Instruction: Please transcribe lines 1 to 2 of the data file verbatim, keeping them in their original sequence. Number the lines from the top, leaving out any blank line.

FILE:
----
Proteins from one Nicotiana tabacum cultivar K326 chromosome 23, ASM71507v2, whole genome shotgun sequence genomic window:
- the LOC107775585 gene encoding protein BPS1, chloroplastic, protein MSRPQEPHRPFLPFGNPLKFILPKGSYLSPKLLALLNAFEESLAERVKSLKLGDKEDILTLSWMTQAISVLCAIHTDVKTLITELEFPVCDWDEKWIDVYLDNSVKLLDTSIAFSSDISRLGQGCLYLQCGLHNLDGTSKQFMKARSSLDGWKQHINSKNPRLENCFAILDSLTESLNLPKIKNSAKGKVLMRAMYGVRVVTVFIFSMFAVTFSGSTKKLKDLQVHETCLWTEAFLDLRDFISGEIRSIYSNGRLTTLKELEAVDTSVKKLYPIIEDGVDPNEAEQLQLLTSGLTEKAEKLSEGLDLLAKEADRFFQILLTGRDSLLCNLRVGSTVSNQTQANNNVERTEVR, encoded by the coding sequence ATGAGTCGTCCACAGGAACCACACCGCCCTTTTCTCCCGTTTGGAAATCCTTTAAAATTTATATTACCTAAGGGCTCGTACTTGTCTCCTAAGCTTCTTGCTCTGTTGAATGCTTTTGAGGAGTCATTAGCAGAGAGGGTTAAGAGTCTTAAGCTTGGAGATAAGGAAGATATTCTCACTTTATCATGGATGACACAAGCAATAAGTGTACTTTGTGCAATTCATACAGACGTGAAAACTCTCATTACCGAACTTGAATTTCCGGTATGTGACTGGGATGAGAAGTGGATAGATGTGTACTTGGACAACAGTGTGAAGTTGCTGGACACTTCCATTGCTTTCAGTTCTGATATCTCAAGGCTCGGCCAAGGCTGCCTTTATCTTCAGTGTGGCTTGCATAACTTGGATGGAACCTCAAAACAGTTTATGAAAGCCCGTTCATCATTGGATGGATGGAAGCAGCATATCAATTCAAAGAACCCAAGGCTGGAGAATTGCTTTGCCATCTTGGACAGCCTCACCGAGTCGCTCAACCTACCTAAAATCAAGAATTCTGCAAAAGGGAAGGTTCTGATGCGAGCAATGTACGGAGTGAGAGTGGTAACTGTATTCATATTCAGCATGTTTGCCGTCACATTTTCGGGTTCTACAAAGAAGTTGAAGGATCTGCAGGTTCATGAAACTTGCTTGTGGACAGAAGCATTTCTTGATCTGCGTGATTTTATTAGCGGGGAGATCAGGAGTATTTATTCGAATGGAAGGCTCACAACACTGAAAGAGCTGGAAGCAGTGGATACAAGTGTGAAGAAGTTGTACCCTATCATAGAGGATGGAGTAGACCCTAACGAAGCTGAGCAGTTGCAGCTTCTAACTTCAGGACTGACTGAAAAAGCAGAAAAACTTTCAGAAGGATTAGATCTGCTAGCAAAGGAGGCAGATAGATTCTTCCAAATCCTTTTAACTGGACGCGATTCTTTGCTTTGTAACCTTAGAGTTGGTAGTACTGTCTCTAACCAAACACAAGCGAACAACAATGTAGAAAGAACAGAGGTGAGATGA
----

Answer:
Proteins from one Nicotiana tabacum cultivar K326 chromosome 23, ASM71507v2, whole genome shotgun sequence genomic window:
- the LOC107775585 gene encoding protein BPS1, chloroplastic, protein MSRPQEPHRPFLPFGNPLKFILPKGSYLSPKLLALLNAFEESLAERVKSLKLGDKEDILTLSWMTQAISVLCAIHTDVKTLITELEFPVCDWDEKWIDVYLDNSVKLLDTSIAFSSDISRLGQGCLYLQCGLHNLDGTSKQFMKARSSLDGWKQHINSKNPRLENCFAILDSLTESLNLPKIKNSAKGKVLMRAMYGVRVVTVFIFSMFAVTFSGSTKKLKDLQVHETCLWTEAFLDLRDFISGEIRSIYSNGRLTTLKELEAVDTSVKKLYPIIEDGVDPNEAEQLQLLTSGLTEKAEKLSEGLDLLAKEADRFFQILLTGRDSLLCNLRVGSTVSNQTQANNNVERTEVR, encoded by the coding sequence ATGAGTCGTCCACAGGAACCACACCGCCCTTTTCTCCCGTTTGGAAATCCTTTAAAATTTATATTACCTAAGGGCTCGTACTTGTCTCCTAAGCTTCTTGCTCTGTTGAATGCTTTTGAGGAGTCATTAGCAGAGAGGGTTAAGAGTCTTAAGCTTGGAGATAAGGAAGATATTCTCACTTTATCATGGATGACACAAGCAATAAGTGTACTTTGTGCAATTCATACAGACGTGAAAACTCTCATTACCGAACTTGAATTTCCGGTATGTGACTGGGATGAGAAGTGGATAGATGTGTACTTGGACAACAGTGTGAAGTTGCTGGACACTTCCATTGCTTTCAGTTCTGATATCTCAAGGCTCGGCCAAGGCTGCCTTTATCTTCAGTGTGGCTTGCATAACTTGGATGGAACCTCAAAACAGTTTATGAAAGCCCGTTCATCATTGGATGGATGGAAGCAGCATATCAATTCAAAGAACCCAAGGCTGGAGAATTGCTTTGCCATCTTGGACAGCCTCACCGAGTCGCTCAACCTACCTAAAATCAAGAATTCTGCAAAAGGGAAGGTTCTGATGCGAGCAATGTACGGAGTGAGAGTGGTAACTGTATTCATATTCAGCATGTTTGCCGTCACATTTTCGGGTTCTACAAAGAAGTTGAAGGATCTGCAGGTTCATGAAACTTGCTTGTGGACAGAAGCATTTCTTGATCTGCGTGATTTTATTAGCGGGGAGATCAGGAGTATTTATTCGAATGGAAGGCTCACAACACTGAAAGAGCTGGAAGCAGTGGATACAAGTGTGAAGAAGTTGTACCCTATCATAGAGGATGGAGTAGACCCTAACGAAGCTGAGCAGTTGCAGCTTCTAACTTCAGGACTGACTGAAAAAGCAGAAAAACTTTCAGAAGGATTAGATCTGCTAGCAAAGGAGGCAGATAGATTCTTCCAAATCCTTTTAACTGGACGCGATTCTTTGCTTTGTAACCTTAGAGTTGGTAGTACTGTCTCTAACCAAACACAAGCGAACAACAATGTAGAAAGAACAGAGGTGAGATGA